Wisdom is wisdom no matter the source

By Angela Shepherd - [email protected]

One of my favorite movies is the 1986 “Ferris Bueller’s Day Off.”

The film has stuck with me for a number of reasons, one of those being that I was an impressionable preteen when it came out and I was all about any John Hughes film for they all combine into a sort of tapestry hanging in the background of my formative years.

But Ferris has stuck with me, too, because of the idea of seizing the day. I recently read an article that had something to do with leaving the film in the past, about letting it go already. The writer even tossed the idea around that it was a vapid affair, with the main character representing some not-so-honorable qualities.

OK. I get that. But it’s a movie and it sure is a fun one. And, it’s not going away and as with anything it’s all in how you look at it.

The movie is awesomeness in a number of ways, but the older I’ve gotten, the more I think to myself that I want a Ferris Bueller day off kind of day.

It is just endlessly fun — a Cubs game, ogling priceless art, dancing and singing a Beatles tune with ladies in lederhosen in a parade, pretending to be Abe Froman (the sausage king of Chicago) while dining out at an absurdly expensive restaurant, getting to tool around town in a ridiculously cool Ferrari, and being lucky enough to have a bestie that is so fed up with the relationship of he and his father that he’s willing to take the fall for that Ferrari’s demise.

And to boot, you don’t get busted by the parents or the principal (or the boss) for blowing off a day of responsibility.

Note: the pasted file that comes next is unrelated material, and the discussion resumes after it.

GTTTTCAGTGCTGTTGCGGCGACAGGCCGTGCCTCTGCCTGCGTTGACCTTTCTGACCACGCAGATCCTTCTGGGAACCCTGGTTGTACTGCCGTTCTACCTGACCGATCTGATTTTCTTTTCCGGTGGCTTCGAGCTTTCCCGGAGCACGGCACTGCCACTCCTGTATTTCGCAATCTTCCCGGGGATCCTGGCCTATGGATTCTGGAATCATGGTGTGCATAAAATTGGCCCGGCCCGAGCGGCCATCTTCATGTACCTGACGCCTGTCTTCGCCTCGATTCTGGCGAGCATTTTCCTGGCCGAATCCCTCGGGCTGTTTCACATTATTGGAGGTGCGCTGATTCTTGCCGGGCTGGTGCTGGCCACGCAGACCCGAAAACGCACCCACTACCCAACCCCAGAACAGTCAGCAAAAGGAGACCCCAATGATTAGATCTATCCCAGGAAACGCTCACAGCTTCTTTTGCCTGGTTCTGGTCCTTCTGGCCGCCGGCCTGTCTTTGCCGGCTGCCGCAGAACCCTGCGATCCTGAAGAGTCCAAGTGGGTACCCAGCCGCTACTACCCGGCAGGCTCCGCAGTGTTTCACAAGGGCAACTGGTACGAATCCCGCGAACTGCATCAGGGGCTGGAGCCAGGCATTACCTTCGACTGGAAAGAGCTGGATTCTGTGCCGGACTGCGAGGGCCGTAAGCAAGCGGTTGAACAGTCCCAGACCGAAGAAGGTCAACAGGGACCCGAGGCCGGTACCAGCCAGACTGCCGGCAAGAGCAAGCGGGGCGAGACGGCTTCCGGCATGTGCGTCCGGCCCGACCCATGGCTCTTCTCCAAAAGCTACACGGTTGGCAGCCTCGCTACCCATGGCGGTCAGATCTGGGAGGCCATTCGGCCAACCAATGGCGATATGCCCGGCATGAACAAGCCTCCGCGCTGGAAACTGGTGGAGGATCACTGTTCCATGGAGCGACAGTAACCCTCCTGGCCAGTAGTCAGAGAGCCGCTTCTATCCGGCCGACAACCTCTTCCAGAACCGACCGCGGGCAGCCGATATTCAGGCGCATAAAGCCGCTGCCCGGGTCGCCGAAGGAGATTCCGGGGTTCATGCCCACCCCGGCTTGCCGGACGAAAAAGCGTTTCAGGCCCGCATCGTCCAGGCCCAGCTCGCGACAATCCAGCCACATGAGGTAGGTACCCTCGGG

“Life moves pretty fast. If you don’t stop and look around once in a while, you could miss it,” the school-ditching Bueller said in the film.

And he’s right. Oh so right, only I didn’t really understand the sentiment until I was all grown up with a mortgage and kiddos to feed every single day.

And therein lies it all, life moves too fast, and I’ve noticed it’s gotten a lot faster with the rush and crush of just seeing to the daily things.

In my youth, time only mattered in that it was too slow. It seemed to take forever and a day to get to the point of being old enough to do my own things, to get out of high school, to be my own gal.

Once upon a time I had all the time I wanted to lay about and read until I passed out, and then I’d wake up and read some more. Once upon a time my own activities were the only ones that I had to think about.

Over the last two decades that has all changed tremendously.

I’ve noticed that sometimes it’s not so hard to count one’s blessings, and other times, well, it’s hard to see them for all the stuff that gets in the way.

So as my perspective of late has lent itself to my being a bit grumpier than usual, I’m trying really hard to take a step one way or the other just to change how I see things, even if for a moment.

It’s in that crush of things to do that joy is trampled, happiness is fleeting if it’s felt at all, and the flirtations with the breaking point are a constant distraction.

If I don’t step back or step this way or that, I’m facing head-on all the wrong things and missing not only every single blessing in my life, but every opportunity, too. And you know, there are many blessings and I don’t want to miss a single one of them, not a single moment.

A Ferris Bueller kind of day off may be a pipe dream, especially given that we live not so near to Chicago, but I’m gonna keep at it. It’s my life, and I’ve only got this one chance to take it on, take it in, and live it to the fullest.

Reach Angela Shepherd at 937-393-3456, ext. 1681, or on Twitter @wordyshepherd.


By Angela Shepherd

[email protected]